Sunday Service - St. Michael and All Angels
Although we are in Creationtide, this Sunday we will celebrate the major festival of Michael and All Angels. Angels are mysterious celestial beings who are actively present throughout Scripture. They are God's messengers to the world; they appear in dreams, watch over God's people and are sometimes instruments of God's judgment (Matthew 13. 49-50). Angels ceaselessly praise God and give him glory. The Gloria we sing every Sunday is the song of the angels when they appeared to the shepherds when Christ was born.
We celebrate harvest thanksgiving on 4th October. Your gifts will be donated to the Adventist church for the breakfasts they offer to the needy. There is increasing poverty for some people here in Lausanne even if it is well hidden. We want to do our part in relieving the hunger and basic needs of the poor. Please leave your gifts at the back of the Church, and bring dry goods in plenty as a response to God's plentiful gifts to us. Your gifts will be blessed at the end of the service. Remember also that at any time during the year you can bring dry goods for this purpose. Hunger for some is an ongoing thing, so you might consider making a monthly or weekly gift of packaged and tinned food together with your money offering.
I look forward to worshipping with you and the angels on Sunday. The order of service can be found here. The protections and procedures in place at church as well as the online/phone connection information can all be found here.
The following is a quotation from Pelagius, a British monk from the fourth century who lost out in an argument with Augustine and ended up being made a heretic. But some of his ideas were quite good. This text speaks profoundly about our attitude towards possessions, which make it relevant in a world where poverty is increasing rapidly and the planet is being pillaged for the vain desires of the rich. Although God might not mean us to live in huts or dress in rags, I believe this text can make us think.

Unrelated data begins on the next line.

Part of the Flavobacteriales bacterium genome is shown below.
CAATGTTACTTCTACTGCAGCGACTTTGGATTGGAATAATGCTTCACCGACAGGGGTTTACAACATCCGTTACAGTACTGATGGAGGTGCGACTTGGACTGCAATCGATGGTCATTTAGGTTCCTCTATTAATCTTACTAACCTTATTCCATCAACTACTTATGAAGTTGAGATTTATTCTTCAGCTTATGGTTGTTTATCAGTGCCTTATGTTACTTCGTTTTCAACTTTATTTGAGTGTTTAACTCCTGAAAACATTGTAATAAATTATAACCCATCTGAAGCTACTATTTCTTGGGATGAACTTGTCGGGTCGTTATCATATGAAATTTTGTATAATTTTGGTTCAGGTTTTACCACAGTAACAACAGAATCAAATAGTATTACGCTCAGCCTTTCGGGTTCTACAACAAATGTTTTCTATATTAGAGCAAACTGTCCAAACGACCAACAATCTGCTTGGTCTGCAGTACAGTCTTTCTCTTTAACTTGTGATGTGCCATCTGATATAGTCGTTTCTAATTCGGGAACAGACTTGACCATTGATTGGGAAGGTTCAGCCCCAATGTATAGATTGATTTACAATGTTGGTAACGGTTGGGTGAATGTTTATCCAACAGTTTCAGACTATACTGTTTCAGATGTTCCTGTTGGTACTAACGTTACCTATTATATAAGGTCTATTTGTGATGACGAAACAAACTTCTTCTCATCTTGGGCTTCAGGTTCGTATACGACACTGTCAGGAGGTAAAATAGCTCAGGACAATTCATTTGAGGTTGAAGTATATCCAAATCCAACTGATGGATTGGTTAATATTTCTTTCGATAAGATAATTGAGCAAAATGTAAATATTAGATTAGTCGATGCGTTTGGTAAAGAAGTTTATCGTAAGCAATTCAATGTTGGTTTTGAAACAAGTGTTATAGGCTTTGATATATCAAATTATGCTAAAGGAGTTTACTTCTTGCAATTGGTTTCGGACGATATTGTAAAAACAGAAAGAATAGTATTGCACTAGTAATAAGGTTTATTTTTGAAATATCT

If you were besotted with the things of this world, you would want to surpass all others in the luxury of your house, in the magnificence of your garments and jewelry, in the abundance of food on your table, in the splendour of the carriage which took you from one place to another. You would never be satisfied with what you possessed, but would always want more. And you would constantly be comparing yourself with others, looking with envy at those even richer than you. Your wealth would be like a spiritual prison; and your limitless desires would be the chains that bound you. Thus in giving up all these things, you have smashed the chains and broken free. You have little; yet you are satisfied with what you have. You are poorer than most; yet you feel no envy towards the riches of others. To you a simple tunic is like a royal robe; a tiny hut is like a palace; a bowl of porridge is like a feast; a pair of sandals is like a golden carriage.
God has created all things for our enjoyment, and therefore physical pleasure is good. Yet the person who seeks perfection acquires more and more pleasure from less and less. The perfect person derives the greatest pleasure from the simplest food. The perfect person rejoices in a tiny hut with a few sticks of furniture. The perfect person sees beauty in every human being, so has no need to possess the beauty of a spouse. Contrary to what some religious leaders teach, perfection is not the denial of pleasure, but the enhancement of it.